• Gas/Domestic Travel: The TrueEarnings® Card from Costco and American Express gives 3% cash back at US gas stations (for purchases up to $4,000 per year (and 1% thereafter), 2% at restaurants & for eligible travel, & 1% cash back on other eligible purchases, including at Costco – which comes back to you in the form of an annual reward coupon. The 2% at restaurants is great for when I’m traveling. Plus, it’s an AmEx card and Costco membership card (saving you room in your wallet), with no annual fee for Costco members. American Express also has great perks, which I highlight in my Costco American Express review.
  • Online Shopping & All-Around Cash Back Rewards Hacking: The Upromise World MasterCard® is the best rewards hacking card at the moment. You can earn 10% or more cash back on eligible online purchases through Upromise, 4% cash back at thousands of participating Upromise dining restaurants, 3% cash back on eligible gas purchases at Exxon or Mobil locations, 2% cash back on eligible movie theater locations, 1% cash back on all other purchases, you start with a $50 cash back bonus after first purchase, there is no annual fee, and there is a 0% intro APR on purchases and balance transfers for 12 months. Check out my review on this card for more info.
  • Balance Transfers: The Discover it® card is a well-rounded cash back card with a ton of perks and a really fair fee structure. No annual fee. No overlimit fee. No foreign transaction fee. No late fee on your first late payment and they don’t increase your APR for paying late. Cash back includes 5% cash back at Home Improvement Stores, Furniture Stores and Bed Bath & Beyond® on up to $1,500 in purchases from April through June 2014. And 1% cash back on all other purchases. There is also 0% Intro APR on balance transfers for 18 months. And they even give you a free FICO® credit score on your monthly statement.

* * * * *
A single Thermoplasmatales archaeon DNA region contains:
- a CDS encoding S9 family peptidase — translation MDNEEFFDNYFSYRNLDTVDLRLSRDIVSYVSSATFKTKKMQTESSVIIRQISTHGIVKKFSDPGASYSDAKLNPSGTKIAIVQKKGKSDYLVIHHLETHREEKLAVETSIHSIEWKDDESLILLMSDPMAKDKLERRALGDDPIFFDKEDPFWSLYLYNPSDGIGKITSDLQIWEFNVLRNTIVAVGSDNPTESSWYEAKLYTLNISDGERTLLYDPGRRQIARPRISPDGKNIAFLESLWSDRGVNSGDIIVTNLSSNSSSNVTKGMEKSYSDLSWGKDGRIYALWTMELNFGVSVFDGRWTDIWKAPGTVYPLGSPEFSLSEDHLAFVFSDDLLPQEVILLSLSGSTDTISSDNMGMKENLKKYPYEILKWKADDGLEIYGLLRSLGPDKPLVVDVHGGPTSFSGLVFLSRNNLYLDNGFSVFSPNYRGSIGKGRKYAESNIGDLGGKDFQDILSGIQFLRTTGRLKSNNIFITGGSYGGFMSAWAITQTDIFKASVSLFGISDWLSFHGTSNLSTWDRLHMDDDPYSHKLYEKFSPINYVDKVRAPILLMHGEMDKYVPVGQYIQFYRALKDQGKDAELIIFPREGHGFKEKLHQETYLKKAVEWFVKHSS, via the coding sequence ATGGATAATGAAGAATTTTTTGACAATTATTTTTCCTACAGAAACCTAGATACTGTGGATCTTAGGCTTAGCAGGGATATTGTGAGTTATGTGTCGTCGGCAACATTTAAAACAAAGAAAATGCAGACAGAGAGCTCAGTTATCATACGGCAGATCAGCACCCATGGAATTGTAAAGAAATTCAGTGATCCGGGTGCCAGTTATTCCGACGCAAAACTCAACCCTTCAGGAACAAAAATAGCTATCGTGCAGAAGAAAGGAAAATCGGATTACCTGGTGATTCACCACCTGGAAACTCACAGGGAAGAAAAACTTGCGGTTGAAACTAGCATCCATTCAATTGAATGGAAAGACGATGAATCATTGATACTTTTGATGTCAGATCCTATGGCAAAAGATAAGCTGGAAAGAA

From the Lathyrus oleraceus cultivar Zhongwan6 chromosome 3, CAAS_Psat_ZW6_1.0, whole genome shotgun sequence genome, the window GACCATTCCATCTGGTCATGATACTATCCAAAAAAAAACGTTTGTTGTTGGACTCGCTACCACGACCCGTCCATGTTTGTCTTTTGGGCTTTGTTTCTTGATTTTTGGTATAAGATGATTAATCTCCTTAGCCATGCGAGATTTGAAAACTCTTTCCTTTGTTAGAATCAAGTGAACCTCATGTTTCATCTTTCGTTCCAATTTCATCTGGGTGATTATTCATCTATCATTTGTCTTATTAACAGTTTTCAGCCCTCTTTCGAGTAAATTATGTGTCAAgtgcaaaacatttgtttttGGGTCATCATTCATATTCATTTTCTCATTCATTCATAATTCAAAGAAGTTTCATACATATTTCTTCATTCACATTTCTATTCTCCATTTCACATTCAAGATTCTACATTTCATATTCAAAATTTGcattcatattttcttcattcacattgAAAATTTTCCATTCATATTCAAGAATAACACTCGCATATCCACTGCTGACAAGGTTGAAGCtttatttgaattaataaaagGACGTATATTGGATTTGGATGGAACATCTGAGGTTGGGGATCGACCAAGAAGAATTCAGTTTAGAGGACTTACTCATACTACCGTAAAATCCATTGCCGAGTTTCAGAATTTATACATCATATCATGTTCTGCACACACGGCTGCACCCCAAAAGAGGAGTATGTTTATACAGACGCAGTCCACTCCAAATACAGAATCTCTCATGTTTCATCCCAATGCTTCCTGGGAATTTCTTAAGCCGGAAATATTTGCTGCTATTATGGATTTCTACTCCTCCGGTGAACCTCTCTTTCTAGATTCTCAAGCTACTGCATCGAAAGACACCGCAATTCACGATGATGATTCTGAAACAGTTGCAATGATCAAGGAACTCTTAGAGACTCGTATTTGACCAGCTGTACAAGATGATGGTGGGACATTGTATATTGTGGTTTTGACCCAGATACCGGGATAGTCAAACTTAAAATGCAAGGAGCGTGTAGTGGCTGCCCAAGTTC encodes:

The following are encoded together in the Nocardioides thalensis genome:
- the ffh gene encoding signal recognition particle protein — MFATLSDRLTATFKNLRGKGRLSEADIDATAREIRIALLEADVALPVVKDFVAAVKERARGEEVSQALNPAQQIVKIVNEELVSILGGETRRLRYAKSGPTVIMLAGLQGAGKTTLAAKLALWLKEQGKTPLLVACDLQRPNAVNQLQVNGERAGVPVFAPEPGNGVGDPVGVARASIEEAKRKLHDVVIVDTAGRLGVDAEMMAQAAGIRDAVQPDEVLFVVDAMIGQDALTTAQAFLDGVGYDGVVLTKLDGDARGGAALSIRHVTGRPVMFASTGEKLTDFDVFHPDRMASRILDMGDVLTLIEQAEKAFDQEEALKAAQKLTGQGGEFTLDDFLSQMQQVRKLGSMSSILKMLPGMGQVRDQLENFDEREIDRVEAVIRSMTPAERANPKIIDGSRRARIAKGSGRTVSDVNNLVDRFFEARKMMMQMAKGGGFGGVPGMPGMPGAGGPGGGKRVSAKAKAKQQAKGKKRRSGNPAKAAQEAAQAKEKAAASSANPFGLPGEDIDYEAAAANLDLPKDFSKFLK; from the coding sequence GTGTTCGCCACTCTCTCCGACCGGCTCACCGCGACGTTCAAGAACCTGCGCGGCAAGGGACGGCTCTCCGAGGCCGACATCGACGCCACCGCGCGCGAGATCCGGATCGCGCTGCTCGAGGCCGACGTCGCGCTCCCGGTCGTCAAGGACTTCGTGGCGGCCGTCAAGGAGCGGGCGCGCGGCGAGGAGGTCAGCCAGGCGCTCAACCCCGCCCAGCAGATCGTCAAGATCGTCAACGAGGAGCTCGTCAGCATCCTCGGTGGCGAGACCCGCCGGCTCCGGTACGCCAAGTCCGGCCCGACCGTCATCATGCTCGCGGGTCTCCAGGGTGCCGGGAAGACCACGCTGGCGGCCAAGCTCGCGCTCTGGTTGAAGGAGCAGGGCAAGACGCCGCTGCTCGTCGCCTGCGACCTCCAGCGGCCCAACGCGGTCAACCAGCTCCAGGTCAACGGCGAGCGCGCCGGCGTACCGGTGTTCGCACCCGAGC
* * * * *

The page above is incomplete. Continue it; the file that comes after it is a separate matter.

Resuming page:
Credit Scores & Credit Monitoring:

  • Credit Karma: Credit Karma is a 100% free way to get your Credit Score at any time, and check it as often as you like – no strings attached. You get a free TransUnion credit score, VantageScore, auto insurance credit score, and home insurance credit score. It’s safe, with no catch, and no credit card required. Check out my Credit Karma review for more info. Credit Karma has also started offering 100% free credit monitoring, while competitors are charging $15/month+.

Credit Reports:

IRA (Roth & Traditional):

  • TradeKing: I house a Roth IRA & Traditional IRA with TradeKing. There are no annual fees or inactivity fees (if you make 1 trade per year or have a minimum balance of $2,500 or more) and trades are only $4.95 each. Customer service is great and research tools are too. Check out my TradeKing review for more info.

Discount Broker (non-IRA):

  • OptionsHouse: OptionsHouse is the cheapest discount broker with trades that are only $3.95 each. Accounts are free to start, and you can get 100 commission free trades when you create a new account.